Centaurus A: Black Hole Outflows From Centaurus A
This image of Centaurus A shows a spectacular new view of a supermassive black hole's power. Jets and lobes powered by the central black hole in this nearby galaxy are shown by submillimeter data (colored orange) from the Atacama Pathfinder Experiment (APEX) telescope in Chile and X-ray data (colored blue) from the Chandra X-ray Observatory. Visible light data from the Wide Field Imager on the Max-Planck/ESO 2.2 m telescope, also located in Chile, shows the dust lane in the galaxy and background stars. The X-ray jet in the upper left extends for about 13,000 light years away from the black hole. The APEX data shows that material in the jet is travelling at about half the speed of light.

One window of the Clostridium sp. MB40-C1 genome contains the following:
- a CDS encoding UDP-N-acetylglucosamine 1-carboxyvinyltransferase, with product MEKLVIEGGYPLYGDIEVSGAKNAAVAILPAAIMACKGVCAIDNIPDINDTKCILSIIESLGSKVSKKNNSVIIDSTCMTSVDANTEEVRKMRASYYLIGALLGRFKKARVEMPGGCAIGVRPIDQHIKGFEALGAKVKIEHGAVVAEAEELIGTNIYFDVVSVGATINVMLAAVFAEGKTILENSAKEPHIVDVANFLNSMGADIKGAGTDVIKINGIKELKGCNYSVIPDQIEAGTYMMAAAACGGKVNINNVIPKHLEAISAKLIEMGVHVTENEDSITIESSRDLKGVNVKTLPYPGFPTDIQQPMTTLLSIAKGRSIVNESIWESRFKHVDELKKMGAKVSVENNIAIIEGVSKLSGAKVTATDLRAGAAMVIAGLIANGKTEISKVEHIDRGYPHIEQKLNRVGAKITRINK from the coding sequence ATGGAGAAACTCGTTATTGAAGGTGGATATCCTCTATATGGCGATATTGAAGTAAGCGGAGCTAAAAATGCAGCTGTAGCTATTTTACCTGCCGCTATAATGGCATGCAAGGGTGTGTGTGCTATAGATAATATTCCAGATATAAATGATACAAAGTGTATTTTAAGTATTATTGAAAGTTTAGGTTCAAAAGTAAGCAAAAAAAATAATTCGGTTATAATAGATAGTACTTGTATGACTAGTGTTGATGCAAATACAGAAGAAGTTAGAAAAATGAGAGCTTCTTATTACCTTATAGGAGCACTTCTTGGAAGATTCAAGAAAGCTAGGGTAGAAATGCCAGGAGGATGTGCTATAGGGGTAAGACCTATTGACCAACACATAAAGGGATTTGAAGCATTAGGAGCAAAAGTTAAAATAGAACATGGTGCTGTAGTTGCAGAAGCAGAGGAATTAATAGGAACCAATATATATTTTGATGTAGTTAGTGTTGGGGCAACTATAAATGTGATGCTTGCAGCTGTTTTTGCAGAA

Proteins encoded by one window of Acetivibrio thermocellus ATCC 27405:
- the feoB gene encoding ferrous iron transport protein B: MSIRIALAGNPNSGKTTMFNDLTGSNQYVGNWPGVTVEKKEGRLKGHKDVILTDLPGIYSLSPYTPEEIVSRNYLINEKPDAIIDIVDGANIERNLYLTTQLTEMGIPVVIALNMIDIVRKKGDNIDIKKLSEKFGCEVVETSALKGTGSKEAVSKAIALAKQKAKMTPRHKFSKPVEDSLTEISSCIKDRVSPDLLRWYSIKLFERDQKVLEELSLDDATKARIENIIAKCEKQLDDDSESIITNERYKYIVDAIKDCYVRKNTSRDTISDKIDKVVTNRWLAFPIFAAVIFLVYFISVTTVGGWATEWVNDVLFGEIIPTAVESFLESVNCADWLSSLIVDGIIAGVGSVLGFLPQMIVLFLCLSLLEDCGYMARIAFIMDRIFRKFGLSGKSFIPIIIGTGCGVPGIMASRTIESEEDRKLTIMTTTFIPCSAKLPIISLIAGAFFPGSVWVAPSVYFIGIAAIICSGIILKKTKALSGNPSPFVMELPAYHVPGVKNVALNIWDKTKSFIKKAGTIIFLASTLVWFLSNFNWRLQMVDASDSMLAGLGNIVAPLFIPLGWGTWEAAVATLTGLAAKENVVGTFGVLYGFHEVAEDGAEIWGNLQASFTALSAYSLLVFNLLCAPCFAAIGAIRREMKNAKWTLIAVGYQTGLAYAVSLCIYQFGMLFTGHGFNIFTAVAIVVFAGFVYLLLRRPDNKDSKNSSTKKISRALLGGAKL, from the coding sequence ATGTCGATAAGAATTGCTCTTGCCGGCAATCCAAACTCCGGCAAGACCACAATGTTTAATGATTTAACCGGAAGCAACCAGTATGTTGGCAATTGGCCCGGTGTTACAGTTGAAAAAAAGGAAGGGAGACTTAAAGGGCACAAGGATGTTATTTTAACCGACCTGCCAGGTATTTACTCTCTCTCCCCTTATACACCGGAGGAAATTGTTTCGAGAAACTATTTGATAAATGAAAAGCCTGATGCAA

Ignore the black hole part, and tell me if I'm seeing this right. How well does that image match up with this:
Do the jets? lobes? along the "central z-pinch" look like the "cosmic ray electrons" where the "double layer" sits above and below.
Then does it look like the rings are at the "z-pinch filament".
I wonder if the flip up and down of the ring edge occurs in a specific direction of the current flow, and if the flip occurs at the same place or does the whole thing rotate as well.
I haven't seen what direction the current flows on the diagram, unless the arrow showing "interstellar magnetic field" is the direction of flow.
So many questions, so few diagrams to help me "see" this stuff. I would love to have a Mathematica interactive model that we could just snap these various images into and see how they fit. (Note to self: Don't be so cheap, just go ahead and buy Mathematica. Grumble, grumble...)